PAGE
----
In people’s lives, such socialization generally starts with authoritarian parental (and “adult-child” and “teacher-student”) dynamics, in which fathers (but often all adults) may treat their children (or family) as property or as extensions of their own will, raising them to accept this, and possibly using them to aid the family wealth. One societal-level effect of children’s autonomy and developmental needs not being taken seriously is that many children get diagnosed with “disorders” like ODD or ADHD that largely relate to “disobedience”, “indiscipline” or “rebelling against authority.”[16] While these behaviors can indeed be debilitating for the humans involved, the prevalence of these types of disorders seems to me largely a response to industrial class societies and (reflexively) authoritarian parents pathologizing children for being unable and unwilling to “behave” according to their wishes (and becoming pliable productive workers/children).

At a different level, ethnic chauvinism and “patriotism” (which hijacks our species’ territorial tendency) have helped make workers buy into supporting ruling class efforts to undermine worker power, of course up to and including fighting in many of their wars.[17] As the largest multiethnic settler-colonial empire, US history necessarily is replete with instances of this, but let me use a European example for a change. From the 1950s through the 1980s, ethnic chauvinism aided the propertied classes in bringing millions of “guest workers” to Europe to undermine local workers and union power. This was (successfully) sold to workers by arguing that “their” countries lacked sufficient workers to maintain “growth”, and that the “guest” workers would (be) “return(ed)” to their originating countries afterwards; both of which were swallowed, with the national populations having made at best token (and invariably failed) efforts to organize with or alongside these new workers; or even just engaging in legal actions to try and ensure equal treatment and pay for the newcomers.[18] Even today, most of the times when say the Dutch Socialist Party engages with issues that involve Eastern European workers, the party focuses on the upheaval created by the arrival of overworked and bunk-housed newcomers as a problem for existing neighborhoods. Conversely, at the national level the party has made no attempt at all to organize (alongside) these workers via the unions, and all the last party leader was interested in was in getting the bourgeois state to institute (easily manipulated) work visa schemes, as though illegalization has ever empowered workers. Leaving aside the details, the main problem on this front is that a lot of left organizing has served to reinforce existing ethnic divisions, thereby making it easier for the propertied classes (including the landlords renting out 10-20 beds per single family home to migrant workers) to increase their profit margins and revenue base.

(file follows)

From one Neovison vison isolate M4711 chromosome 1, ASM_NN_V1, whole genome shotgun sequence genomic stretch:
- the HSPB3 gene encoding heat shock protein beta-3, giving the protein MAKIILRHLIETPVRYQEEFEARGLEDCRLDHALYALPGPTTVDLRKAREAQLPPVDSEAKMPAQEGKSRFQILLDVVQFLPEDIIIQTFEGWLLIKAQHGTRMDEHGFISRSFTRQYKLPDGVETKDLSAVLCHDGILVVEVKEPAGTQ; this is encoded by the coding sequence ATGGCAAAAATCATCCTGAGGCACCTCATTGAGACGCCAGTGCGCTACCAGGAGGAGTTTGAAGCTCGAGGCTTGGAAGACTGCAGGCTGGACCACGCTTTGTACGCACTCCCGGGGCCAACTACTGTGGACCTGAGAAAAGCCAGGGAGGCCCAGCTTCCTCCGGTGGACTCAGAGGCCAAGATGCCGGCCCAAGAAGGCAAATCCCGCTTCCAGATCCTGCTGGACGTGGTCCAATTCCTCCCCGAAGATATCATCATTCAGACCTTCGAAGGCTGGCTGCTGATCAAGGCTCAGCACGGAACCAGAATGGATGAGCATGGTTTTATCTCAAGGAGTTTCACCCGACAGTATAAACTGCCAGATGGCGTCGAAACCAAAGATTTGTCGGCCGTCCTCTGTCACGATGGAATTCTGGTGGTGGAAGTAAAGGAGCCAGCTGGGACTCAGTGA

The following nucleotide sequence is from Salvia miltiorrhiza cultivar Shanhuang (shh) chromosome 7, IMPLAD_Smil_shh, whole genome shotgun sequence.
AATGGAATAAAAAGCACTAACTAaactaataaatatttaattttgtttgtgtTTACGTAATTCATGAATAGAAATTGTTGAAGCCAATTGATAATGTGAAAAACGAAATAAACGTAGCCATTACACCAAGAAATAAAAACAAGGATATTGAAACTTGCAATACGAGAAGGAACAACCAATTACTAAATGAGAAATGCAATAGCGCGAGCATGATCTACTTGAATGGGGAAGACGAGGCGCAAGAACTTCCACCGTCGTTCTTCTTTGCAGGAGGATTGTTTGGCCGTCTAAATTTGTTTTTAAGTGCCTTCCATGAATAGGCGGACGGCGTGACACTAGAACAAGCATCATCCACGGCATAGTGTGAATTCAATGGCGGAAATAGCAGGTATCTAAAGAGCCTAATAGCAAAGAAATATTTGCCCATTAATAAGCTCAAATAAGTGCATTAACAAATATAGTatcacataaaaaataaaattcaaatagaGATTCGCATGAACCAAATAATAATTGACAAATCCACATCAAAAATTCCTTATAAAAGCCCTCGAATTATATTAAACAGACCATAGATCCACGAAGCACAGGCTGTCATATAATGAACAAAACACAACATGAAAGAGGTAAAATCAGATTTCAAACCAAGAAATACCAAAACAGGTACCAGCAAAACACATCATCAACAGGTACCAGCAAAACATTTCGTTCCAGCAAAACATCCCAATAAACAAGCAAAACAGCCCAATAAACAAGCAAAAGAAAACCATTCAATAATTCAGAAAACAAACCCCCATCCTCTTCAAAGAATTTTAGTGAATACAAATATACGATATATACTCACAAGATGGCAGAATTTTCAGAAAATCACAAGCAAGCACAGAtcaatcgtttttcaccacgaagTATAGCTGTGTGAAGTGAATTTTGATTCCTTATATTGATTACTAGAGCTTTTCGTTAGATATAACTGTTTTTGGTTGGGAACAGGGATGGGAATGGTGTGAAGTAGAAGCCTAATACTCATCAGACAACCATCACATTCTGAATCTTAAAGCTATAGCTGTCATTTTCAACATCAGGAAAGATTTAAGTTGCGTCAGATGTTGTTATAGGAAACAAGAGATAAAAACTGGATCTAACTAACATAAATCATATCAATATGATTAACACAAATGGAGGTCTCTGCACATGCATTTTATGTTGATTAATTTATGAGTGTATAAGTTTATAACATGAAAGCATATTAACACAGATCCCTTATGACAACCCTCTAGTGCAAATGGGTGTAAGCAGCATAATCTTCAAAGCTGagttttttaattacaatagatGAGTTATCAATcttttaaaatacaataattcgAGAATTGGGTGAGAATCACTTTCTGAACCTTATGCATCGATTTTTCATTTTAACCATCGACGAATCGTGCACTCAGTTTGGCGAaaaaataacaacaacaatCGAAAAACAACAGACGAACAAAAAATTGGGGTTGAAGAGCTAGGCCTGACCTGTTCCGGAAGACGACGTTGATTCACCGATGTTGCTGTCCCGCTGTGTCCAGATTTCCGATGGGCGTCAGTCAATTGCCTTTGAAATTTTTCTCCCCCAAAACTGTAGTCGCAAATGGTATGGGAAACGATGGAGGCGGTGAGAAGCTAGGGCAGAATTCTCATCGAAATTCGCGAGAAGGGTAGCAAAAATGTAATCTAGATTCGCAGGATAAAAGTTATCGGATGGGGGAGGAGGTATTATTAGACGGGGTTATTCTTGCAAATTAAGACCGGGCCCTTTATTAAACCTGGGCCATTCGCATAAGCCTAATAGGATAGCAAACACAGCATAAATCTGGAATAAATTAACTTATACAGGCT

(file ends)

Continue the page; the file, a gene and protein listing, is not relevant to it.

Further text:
As a final example, consider how someone like Jeffrey Epstein was able to force underage and adult women into performing sex work so he could aid the US and Israeli secret services and/or blackmail people into letting him manage their money for decades with nobody with power caring to do anything about it until #metoo gained traction.[19] Or, on a larger scale, consider how the “sex tourism” industry both serves to commodify human interactions and increase social fragmentation of the working class living in and near Thailand, thanks to the existence of patriarchal mores and attendant sexual repression that get in the way of workers organizing themselves and gaining broader societal support for their struggle (which is probably why the World Bank enthusiastically promoted this as a “developmental scheme”).[20] All of these things lower the status of certain groups in society, weaponize existing chauvinisms, and discourage and undermine working class attempts to resist capitalist development (if not ending class rule).